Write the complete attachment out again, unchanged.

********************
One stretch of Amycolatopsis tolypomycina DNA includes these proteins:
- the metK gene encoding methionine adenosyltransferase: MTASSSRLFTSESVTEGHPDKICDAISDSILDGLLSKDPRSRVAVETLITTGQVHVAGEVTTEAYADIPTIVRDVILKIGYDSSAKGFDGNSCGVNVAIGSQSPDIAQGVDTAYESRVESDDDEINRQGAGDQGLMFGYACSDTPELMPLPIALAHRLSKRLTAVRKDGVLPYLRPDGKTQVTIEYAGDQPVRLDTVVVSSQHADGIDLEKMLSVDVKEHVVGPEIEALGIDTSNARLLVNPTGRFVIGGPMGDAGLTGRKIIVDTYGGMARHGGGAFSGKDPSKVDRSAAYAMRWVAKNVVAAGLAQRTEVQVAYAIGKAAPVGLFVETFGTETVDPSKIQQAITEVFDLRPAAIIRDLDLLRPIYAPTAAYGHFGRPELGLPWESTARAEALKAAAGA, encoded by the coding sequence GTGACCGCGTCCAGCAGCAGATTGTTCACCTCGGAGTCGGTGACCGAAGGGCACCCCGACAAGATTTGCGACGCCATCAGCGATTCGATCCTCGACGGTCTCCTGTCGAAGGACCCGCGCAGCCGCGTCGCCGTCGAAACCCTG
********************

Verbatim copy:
One stretch of Amycolatopsis tolypomycina DNA includes these proteins:
- the metK gene encoding methionine adenosyltransferase: MTASSSRLFTSESVTEGHPDKICDAISDSILDGLLSKDPRSRVAVETLITTGQVHVAGEVTTEAYADIPTIVRDVILKIGYDSSAKGFDGNSCGVNVAIGSQSPDIAQGVDTAYESRVESDDDEINRQGAGDQGLMFGYACSDTPELMPLPIALAHRLSKRLTAVRKDGVLPYLRPDGKTQVTIEYAGDQPVRLDTVVVSSQHADGIDLEKMLSVDVKEHVVGPEIEALGIDTSNARLLVNPTGRFVIGGPMGDAGLTGRKIIVDTYGGMARHGGGAFSGKDPSKVDRSAAYAMRWVAKNVVAAGLAQRTEVQVAYAIGKAAPVGLFVETFGTETVDPSKIQQAITEVFDLRPAAIIRDLDLLRPIYAPTAAYGHFGRPELGLPWESTARAEALKAAAGA, encoded by the coding sequence GTGACCGCGTCCAGCAGCAGATTGTTCACCTCGGAGTCGGTGACCGAAGGGCACCCCGACAAGATTTGCGACGCCATCAGCGATTCGATCCTCGACGGTCTCCTGTCGAAGGACCCGCGCAGCCGCGTCGCCGTCGAAACCCTG